A Delaware resident annual hunting license costs $25 for those ages 16 through 64. A resident junior hunting license costs $5 for those ages 13 through 15. To hunt waterfowl in Delaware, including teal, residents ages 16 through 64 are required to purchase a state waterfowl (duck) stamp, which costs $9. Higher license prices apply to non-resident hunters, and no exemptions are made for non-residents 65 or older on purchasing a Delaware hunting license or waterfowl stamp.
Hunters who are exempt from purchasing a license must obtain an annual, free License Exempt Number (LEN). Teal, dove and goose hunters also must obtain a Federal Harvest Information Program (HIP) number. Both are available online or by calling 1-855-335-4868, toll-free.
If hunting waterfowl on a state wildlife area from a blind that was selected through a lottery, all hunters in the blind are required to carry the $20 annual blind permit, available for purchase online or where hunting licenses are sold. The permit requirement is waived for hunters participating in Division of Fish & Wildlife-designated youth hunting days.
Delaware hunting licenses, blind permits and waterfowl stamps are sold online, at the licensing office in DNREC’s Richardson & Robbins Building, 89 Kings Highway, Dover, and by license agents statewide. To find a participating hunting license agent, to purchase a license or blind permit or to obtain a HIP or LEN number online, see Delaware Licenses & Permits at http://www.dnrec.delaware.gov/fw/Services/Pages/Rec-Lic.aspx. For additional information on Delaware hunting licenses, call (302) 739-9918.
A Federal Migratory Bird Hunting Stamp, available for purchase online, at U.S. Post Offices and at Bombay Hook and Prime Hook national wildlife refuges, is required for all waterfowl hunters 16 or older; no exemptions are made those 65 or older for purchasing federal stamps.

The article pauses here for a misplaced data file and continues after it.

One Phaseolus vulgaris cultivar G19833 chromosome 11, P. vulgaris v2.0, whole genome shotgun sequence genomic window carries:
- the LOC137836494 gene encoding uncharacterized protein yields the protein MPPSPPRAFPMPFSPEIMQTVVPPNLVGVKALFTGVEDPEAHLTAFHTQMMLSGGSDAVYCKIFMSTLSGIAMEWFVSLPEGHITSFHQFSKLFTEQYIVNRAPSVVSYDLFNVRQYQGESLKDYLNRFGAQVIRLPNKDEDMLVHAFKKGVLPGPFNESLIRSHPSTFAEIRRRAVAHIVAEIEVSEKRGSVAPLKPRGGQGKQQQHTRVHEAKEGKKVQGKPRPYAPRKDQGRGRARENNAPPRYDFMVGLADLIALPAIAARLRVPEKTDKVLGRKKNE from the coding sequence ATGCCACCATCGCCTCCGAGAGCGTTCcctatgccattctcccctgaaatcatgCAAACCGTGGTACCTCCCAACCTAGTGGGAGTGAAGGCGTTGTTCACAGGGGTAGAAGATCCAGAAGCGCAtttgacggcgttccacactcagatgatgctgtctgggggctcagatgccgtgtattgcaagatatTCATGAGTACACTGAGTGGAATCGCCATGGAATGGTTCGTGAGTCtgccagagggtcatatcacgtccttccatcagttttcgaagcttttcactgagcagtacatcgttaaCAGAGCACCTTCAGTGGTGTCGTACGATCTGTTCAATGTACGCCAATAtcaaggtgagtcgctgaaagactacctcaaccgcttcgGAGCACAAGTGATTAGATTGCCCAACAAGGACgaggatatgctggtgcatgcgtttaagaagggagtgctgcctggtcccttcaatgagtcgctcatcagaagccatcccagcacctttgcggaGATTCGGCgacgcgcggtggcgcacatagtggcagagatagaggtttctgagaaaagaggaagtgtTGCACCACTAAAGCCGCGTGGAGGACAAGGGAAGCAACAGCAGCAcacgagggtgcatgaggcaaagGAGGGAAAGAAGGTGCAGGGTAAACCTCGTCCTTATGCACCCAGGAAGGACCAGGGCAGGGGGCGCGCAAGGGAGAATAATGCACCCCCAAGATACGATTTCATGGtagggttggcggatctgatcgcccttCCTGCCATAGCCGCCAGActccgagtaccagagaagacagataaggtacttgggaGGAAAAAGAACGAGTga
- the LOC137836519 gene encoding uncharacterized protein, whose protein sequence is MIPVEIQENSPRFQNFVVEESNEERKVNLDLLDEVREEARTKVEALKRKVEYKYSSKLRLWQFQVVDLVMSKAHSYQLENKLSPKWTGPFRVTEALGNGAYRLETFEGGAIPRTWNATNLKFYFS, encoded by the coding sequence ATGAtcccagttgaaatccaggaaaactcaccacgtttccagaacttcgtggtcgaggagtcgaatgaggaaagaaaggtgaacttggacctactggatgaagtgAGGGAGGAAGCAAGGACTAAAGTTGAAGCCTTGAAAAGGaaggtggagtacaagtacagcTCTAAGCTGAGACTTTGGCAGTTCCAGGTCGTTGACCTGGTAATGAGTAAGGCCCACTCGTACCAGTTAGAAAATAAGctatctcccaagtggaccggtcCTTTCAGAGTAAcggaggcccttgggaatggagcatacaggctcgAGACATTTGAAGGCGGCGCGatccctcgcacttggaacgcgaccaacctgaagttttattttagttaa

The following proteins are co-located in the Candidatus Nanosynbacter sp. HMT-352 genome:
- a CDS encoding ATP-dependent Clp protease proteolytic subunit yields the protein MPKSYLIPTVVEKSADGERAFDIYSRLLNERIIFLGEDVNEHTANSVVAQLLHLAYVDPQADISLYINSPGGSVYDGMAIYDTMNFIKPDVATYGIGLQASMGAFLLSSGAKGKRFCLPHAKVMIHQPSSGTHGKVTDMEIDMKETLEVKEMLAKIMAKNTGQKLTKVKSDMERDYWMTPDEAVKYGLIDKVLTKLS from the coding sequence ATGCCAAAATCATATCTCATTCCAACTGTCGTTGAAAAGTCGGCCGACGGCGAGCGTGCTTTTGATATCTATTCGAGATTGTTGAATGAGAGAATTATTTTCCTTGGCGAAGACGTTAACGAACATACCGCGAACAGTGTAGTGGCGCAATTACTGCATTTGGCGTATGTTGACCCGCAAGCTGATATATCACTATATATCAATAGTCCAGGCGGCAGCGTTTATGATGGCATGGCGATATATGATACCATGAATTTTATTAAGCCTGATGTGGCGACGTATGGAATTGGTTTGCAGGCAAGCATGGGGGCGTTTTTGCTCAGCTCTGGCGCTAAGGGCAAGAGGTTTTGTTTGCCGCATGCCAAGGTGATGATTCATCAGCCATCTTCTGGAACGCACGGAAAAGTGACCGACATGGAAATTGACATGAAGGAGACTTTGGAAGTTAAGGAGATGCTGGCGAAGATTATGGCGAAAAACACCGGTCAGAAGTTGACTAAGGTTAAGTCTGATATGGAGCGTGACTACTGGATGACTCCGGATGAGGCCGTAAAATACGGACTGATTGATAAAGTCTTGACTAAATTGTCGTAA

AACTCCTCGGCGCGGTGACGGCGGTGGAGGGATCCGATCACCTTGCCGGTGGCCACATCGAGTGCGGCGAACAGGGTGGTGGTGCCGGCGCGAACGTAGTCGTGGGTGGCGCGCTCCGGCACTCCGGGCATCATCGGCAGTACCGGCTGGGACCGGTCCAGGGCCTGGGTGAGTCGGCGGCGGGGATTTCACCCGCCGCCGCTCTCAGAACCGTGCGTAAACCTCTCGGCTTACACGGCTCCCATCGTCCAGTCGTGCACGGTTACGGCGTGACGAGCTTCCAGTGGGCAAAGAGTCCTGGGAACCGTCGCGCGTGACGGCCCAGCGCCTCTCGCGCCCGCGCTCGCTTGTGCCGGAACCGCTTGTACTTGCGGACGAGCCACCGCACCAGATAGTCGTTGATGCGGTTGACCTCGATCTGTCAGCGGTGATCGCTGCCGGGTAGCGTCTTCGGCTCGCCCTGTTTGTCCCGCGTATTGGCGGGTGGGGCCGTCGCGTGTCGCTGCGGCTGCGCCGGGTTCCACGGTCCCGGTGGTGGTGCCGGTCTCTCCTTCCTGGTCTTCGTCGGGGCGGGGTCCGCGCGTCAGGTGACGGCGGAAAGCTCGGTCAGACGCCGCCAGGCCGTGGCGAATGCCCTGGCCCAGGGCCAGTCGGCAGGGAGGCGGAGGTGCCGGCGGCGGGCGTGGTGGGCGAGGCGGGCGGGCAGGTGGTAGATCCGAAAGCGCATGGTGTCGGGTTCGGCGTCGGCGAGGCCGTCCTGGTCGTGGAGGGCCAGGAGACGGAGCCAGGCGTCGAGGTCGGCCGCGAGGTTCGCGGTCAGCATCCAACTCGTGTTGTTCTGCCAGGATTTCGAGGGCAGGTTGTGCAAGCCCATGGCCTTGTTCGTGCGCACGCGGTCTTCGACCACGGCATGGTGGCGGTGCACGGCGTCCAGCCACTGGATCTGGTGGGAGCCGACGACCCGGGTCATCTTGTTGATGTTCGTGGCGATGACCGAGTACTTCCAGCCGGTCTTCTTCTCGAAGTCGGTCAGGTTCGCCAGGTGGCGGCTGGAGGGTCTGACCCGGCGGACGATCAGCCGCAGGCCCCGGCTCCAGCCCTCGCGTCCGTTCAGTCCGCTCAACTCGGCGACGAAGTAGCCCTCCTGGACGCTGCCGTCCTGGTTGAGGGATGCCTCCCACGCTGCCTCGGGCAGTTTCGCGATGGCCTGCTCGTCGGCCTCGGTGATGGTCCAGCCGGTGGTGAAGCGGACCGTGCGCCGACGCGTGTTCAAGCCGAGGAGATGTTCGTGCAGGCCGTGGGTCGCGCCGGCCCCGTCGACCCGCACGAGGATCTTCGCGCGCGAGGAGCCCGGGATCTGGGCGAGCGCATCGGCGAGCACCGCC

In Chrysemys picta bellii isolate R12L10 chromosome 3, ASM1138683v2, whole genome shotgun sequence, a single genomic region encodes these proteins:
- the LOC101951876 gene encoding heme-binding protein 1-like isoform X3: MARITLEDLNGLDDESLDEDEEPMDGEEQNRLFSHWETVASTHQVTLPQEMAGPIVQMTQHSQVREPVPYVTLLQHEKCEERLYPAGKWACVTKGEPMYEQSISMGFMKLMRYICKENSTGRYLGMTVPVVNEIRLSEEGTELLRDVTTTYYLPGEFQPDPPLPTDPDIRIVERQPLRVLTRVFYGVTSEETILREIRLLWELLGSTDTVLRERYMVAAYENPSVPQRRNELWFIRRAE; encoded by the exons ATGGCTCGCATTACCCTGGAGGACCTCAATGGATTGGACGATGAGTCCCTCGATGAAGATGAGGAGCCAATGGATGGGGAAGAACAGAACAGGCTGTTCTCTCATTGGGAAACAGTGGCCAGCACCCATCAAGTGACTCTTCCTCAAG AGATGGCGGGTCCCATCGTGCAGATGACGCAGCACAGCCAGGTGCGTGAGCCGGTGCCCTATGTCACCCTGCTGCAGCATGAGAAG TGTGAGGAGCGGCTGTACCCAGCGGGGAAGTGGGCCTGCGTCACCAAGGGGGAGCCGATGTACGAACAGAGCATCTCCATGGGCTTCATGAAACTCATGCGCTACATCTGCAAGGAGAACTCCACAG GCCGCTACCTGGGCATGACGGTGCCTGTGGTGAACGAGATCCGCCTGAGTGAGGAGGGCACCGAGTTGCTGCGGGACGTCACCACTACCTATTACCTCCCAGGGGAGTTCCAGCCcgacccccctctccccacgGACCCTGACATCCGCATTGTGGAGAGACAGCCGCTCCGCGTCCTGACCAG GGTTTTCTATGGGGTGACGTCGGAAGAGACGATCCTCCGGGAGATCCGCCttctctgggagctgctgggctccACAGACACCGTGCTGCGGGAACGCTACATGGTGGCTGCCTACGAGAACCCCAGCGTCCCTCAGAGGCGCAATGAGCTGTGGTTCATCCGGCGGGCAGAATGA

For general information on hunting in Delaware, hunters should consult the 2015-2016 Delaware Hunting and Trapping Guide along with wildlife area maps. Both are available online. Hard copies of the guide and the hunting maps are also available at the license desk in DNREC’s Dover office at 89 Kings Highway, or by calling the Wildlife Section office at (302) 739-9912.
Hunters looking to hone their skills before fall hunting seasons open are being encouraged to consider Ommelanden Hunter Education Training Center & Range in New Castle and Owens Station Shooting Sports & Hunter Education Center near Greenwood, which was dedicated last September as downstate Delaware’s first and only state-owned public shooting sports range.
Ommelanden offers wingshooters a variety of training choices, including trap, skeet and five-stand, as well as a 35-yard archery sighting-in range that is now crossbow-compatible, a 2D and 3D archery course and a 25-meter and 50-meter shotgun/rifle/pistol sighting-in range. Owens Station also offers wingshooters the opportunity to practice on trap and five-stand courses. The center also features a sporting clays course.